Group Created with Sketch.
Volume 24 No. 113
  • Created with Sketch.
  • Created with Sketch.
  • Created with Sketch.

Dolphins' Bullying Case Raises Questions Over The Locker-Room Culture In The NFL

The unfolding relationship between Dolphins OT Jonathan Martin and G Richie Incognito is forcing the NFL to "uncomfortably turn its gaze toward locker room culture and start defining the gray areas between good-natured pranks and hurtful bullying," according to a front-page piece by Branch & Belson of the N.Y. TIMES. Young NFL players are "often expected to carry teammates’ equipment off the field" and are "sometimes forced to sing or otherwise entertain teammates on demand, left helplessly taped to goal posts or asked to regularly bring sandwiches or fast food to teammates." Many teams have a "tradition of requiring rookies to pay the bill at an annual steakhouse dinner." But the hazing "generally stays in the macho atmosphere of the locker room." The Dolphins’ latest problems "burst into the public in recent days, forcing the team to address the matter." Players and coaches around the league "generally defended the culture of pranks, provided they did not become overly aggressive." However, those "borders may be impossible to define." Jets G Willie Colon said, "Any time a guy feels disrespected and like he can’t go to work and feel comfortable, that’s when you can’t have that in the locker room" (N.Y. TIMES, 11/5). Former NFLer Tony Boselli said, "When I was playing, the rookies were always responsible to bring doughnuts every Saturday, or provide the sunflower seeds. Then at the end of the year, we'd all go out to dinner and the rookies all had to split it. But it was all in fun." He added, "The racial stuff? There's no place for that. No place at all" (L.A. TIMES, 11/5).

GOING BEHIND CLOSED DOORS: In N.Y., Gary Myers writes locker room hazing has been "rationalized as a rite of passage and part of the culture that has long been accepted in the NFL." But the Martin-Incognito situation appears to be "an unconscionable and blatant case of workplace intimidation that not only threatens the Dolphins’ season, but will force all teams to take a much closer look at what’s going on inside their locker rooms." This goes "way beyond the boys-will-be-boys mentality of NFL locker rooms with reports that Incognito sent racially charged text messages and voice mails and crude threats to Martin" (N.Y. DAILY NEWS, 11/5). In Miami, Greg Cote writes this situation "puts bullying on the NFL radar, at least." It forces the league to "understand that it must be worried about more than just the concussion-related safety of its players or their arrests for stuff like DUIs or domestic abuse." There must be a "new, enforceable demand, from both teams and the league, that players have a right to enjoy a workplace atmosphere free from prejudice, hostility, coercion, bullying or any other mental or physical mistreatment" (MIAMI HERALD, 11/5). ESPN's Herm Edwards said, “This is a workplace, no different than any other workplace. You have to set the tone and let players know there are certain things you will not tolerate” ("NFL Live," ESPN, 11/4). Former NFLer and CBSSN analyst Bart Scott on ESPN Radio 98.7 N.Y. said, "I want to see [NFL Commissioner] Roger Goodell step up and talking about player conduct and protecting the shield -- this guy needs to be out of this league." He added, "Take it to a point where you're harassing him by phone? ... That's taking bullying to a whole other level" (, 11/4).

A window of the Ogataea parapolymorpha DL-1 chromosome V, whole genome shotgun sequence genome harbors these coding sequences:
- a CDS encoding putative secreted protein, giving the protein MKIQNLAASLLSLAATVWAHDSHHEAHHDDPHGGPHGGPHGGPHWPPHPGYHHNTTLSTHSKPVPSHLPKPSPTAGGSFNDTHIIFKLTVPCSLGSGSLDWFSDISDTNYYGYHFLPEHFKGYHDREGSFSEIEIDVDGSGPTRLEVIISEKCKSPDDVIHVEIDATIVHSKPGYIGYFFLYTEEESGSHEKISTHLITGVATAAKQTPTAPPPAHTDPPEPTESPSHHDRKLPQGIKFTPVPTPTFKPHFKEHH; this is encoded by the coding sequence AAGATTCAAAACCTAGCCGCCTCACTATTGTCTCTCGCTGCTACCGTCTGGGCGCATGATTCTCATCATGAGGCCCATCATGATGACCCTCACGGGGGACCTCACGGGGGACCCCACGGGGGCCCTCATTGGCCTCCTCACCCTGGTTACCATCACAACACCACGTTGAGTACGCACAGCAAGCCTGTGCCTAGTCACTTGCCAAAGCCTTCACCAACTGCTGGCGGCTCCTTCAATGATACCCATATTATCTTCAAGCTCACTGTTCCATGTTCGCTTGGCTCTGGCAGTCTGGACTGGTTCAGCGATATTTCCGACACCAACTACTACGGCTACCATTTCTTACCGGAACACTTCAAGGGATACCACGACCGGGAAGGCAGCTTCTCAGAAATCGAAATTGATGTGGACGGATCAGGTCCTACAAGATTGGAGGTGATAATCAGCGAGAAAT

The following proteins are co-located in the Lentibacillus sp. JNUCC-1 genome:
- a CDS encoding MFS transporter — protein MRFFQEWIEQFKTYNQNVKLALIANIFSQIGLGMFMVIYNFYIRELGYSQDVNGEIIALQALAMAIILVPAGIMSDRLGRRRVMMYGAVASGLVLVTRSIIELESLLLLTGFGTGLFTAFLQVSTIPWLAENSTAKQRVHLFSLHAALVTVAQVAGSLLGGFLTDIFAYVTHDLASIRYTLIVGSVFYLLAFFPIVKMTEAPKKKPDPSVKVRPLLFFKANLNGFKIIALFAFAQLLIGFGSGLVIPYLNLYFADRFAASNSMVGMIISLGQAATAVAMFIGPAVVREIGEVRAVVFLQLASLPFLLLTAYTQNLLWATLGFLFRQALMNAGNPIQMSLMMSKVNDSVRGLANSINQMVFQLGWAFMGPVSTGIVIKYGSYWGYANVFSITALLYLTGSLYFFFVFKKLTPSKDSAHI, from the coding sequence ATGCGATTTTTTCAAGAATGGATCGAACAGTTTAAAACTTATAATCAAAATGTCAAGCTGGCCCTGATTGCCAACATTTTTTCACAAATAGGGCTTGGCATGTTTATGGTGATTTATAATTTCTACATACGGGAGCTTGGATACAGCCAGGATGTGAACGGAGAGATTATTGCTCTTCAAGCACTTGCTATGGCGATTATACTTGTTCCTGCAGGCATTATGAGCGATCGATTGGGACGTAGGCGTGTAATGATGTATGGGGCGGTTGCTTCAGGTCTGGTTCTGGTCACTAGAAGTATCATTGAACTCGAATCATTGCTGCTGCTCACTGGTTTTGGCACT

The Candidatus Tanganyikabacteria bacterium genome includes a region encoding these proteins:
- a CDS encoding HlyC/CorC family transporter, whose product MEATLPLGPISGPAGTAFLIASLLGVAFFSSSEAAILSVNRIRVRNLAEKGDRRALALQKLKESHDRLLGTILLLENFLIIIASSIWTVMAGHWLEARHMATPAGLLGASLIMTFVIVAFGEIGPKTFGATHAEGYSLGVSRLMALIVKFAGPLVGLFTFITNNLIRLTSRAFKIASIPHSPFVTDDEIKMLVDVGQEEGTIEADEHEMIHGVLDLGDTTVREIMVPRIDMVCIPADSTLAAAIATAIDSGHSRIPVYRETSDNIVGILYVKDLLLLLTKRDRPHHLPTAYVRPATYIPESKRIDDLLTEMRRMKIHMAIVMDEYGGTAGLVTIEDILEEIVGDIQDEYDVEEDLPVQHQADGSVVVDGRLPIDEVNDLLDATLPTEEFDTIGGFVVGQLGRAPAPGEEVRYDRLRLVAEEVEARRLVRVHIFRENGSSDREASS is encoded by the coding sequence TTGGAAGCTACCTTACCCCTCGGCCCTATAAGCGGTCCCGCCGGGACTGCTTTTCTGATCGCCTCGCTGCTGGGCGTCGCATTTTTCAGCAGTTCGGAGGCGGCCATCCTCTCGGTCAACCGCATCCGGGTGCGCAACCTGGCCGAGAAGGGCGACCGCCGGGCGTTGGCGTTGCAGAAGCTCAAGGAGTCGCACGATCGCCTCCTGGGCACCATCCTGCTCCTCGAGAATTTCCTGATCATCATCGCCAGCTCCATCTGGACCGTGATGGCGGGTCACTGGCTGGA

CONTRARY TO IMAGE NFL WANTS: In DC, Sally Jenkins writes this situation is "about an image the league has been trying desperately to change in recent years, and that Incognito personifies: players as conscienceless gangsters who play a game of uncontrolled violence, with sadism and excess as byproducts." The "worst part of this story for the NFL is the suggestion that there is a lingering subterranean culture in which thuggery is not just tolerated but rewarded, while restraint is seen as weak" (WASHINGTON POST, 11/5). ESPN Radio’s Mike Greenberg said that the Martin-Incognito situation “has made football look terrible.” Even with PEDs, which are "probably more rampant in pro football than anyone wants to acknowledge,” nothing gives the game of football “the black eye that something like this does” (“Mike & Mike,” ESPN Radio, 11/5). ESPN's Keith Olbermann said the "very culture of American sports may hang in the balance." Olbermann: "This is startling, eye-opening evidence that an adult can be bullied by another adult that is seemingly an impervious adult as a professional football player." The Dolphins "may be in it nearly as deep" as Incognito is because the team "went from denying it was aware of any bullying to asking the NFL to investigate to summarily suspending" Incognito "all in one day" ("Olbermann," ESPN2, 11/4).